The plan is for the team to break into small groups to discuss Father Mihoc’s talk and then to report back. Since I’ll be completely useless in this Romanian-dominated arena, Chris takes pity on me and tells me he is driving me out to see “Dracula’s castle.” Violeta asks if I have an appointment to see Dracula. She says the name with the Romanian accent which is perfectly formed for imbuing every syllable with legendary significance. One almost hears “laughter-off” as she speaks.
“I need an appointment? No. I don’t have one.”
“Pity. You will not see him then.” She smiles. The Romanians are mostly more than a little bored about the western interest in Count Dracula. He was an invention of Bram Stoker, not of Romania. Had he been invented by Romanians, no mean poets themselves, he might have been even more interesting.
Instead, Dracula is based on Vlad the Impaler who became notorious for his excessive display of vanquished enemies’ heads. Addie assured me that there is a field near Bucharest, although he was not sure exactly where it is, in which Vlad displayed over 1,000 heads of Turks his army had slaughtered. Each head perched on a spike in the ground.
Vlad’s dad, Mircea the Old, had started this nonsense with a little more restraint and his castle is called Bran. That’s where we were going. Vlad’s own castle has long since fallen into ruin, so Dracula pilgrims have to make the best of it and go see the one in which Vlad was born. Even in those early days it is reputed he was anxious to get a head.
Bran has remained in good condition because it was used as a house by a series of wealthy landowners, culminating in the royal family of the early part of this century. The castle is perched high on a white rocky outcrop at the side of a narrow pass in the mountain. Strategically placed as a toll booth from which the local chieftain extracted 3% from passing traders for the privilege of passing without an arrow in their backs.
Nothing whatsoever is made of the Dracula connection in the castle itself. It remains a well preserved example of castle life. The architecture is complicated and cute, resembling a collection of hundreds of nooks and crannies. Small stairs that lead no-one, and others that wind up dark rocky tunnels to emerge in, for example, the large music room. Ceilings are universally wood panelled and painted in naive floral art. The doors are heavily carved and many are shaped to fit into stone doorways. The courtyard is a delight. It has three stone paved levels and is decorated with attractive flower boxes still giving their best in early autumn. Passageways and windows look down into the yard and we see other visitors pop their heads over as we walk around. There is a well on the top level which is blocked. Christopher explains that this is merely the top of the old well which was originally over a 40 metre shaft drilled down through the rock. Earlier this century, when town water had been available, the well shaft was changed into an elevator shaft so the residents, by then the Romanian Royal family, could make the journey up from the valley more easily. We had walked up the steep path, of course.
Inside there is an interesting collection of furniture, baroque sitting beside medieval. The famous Romanian composer, Ionescu, taught the young Prince Michael to play the piano in the music room and “Ionescu’s pedal organ” remains on display beside a lovely reading nook built in beside the fireplace. Throughout are wood-fired ceramic plated heaters, now out of use (but a similar one kept my room at tropical temperatures once during a late winter stay in nearby Sibiu).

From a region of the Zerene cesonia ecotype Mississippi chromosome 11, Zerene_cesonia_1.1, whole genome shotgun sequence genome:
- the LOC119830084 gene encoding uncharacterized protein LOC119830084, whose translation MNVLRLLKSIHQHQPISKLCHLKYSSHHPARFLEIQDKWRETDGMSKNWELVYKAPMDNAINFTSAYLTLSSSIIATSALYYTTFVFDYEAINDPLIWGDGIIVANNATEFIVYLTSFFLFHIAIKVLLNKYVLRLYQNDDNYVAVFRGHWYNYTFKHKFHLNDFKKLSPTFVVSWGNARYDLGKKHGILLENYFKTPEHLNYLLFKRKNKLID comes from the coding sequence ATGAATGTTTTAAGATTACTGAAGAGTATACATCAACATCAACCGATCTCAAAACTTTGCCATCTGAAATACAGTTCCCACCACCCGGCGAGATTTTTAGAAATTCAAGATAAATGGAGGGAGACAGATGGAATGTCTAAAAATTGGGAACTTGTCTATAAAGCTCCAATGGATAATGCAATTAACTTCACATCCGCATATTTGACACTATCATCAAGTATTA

The absence of Dracula references in the castle itself is admirably compensated for by the small souvenir market below. There you can buy a locally knitted pullover with a picture of the castle and the word “DRACULA” emblazoned across the front for about USD5. Not to mention a few varieties of Dracula T-Shirts, ceramic plates, beer steins, and so on.
Beside the castle at ground level is a model Romanian village populated by genuine Romanian village buildings transported stone by stone from surrounding villages. Chris and I wander around, reading the English descriptions and checking unusual translations against the Romanian and French also on offer. We are confused by villages being described as “transmitting the vastes,” the parallel phrase missing from the Romanian and equally confusing in French. But the reference to “sheep folding” — the process of putting sheep into a fold (enclosure) — started us giggling and when one sign suggested that local farmers made cheese from sheep we fell about in paroxysms of laughter. Devilishly hard to fold those sheep into that cheese churn.
The village is actually quite charming and interesting and well worth the visit, included in the admission price to the castle. Especially noteworthy are the wooden shingles, each one split by hand with a technically correct groove fitting over its neighbouring tile. Quite a work of carpentry.
On the way back from Bran, Chris takes me by a village in which a whole section is populated by gypsies. The architecture of the houses is distinctive. Simpler and more utilitarian than in the main streets of the village. But the people look pretty much the same as everyone else.
“They don’t look like gypsies to me,” I comment.
Chris thinks about this for a moment then says, “Maybe they don’t look like one kind of gypsies. You mean they don’t have bright clothes and long dresses?”
“Exactly. That’s the only gypsy I know. I see there is more than that stereotype.”
We stop for a Coke after Chris makes one false start in trying to find the road out of town up the mountain. A few dozen teenagers hang about a large school building in the middle of town. Boys and girls in groups. Boys wrestling, joking and being loud. Girls in tighter, quieter groups, eyes aware of the world around. Just like teenagers just out of school everywhere. In similar style march a hundred or more younger children in ordered rows under the supervision of teachers. When we take their picture, a few boys break ranks to pose. Such scenes have played out in front of me all over the world.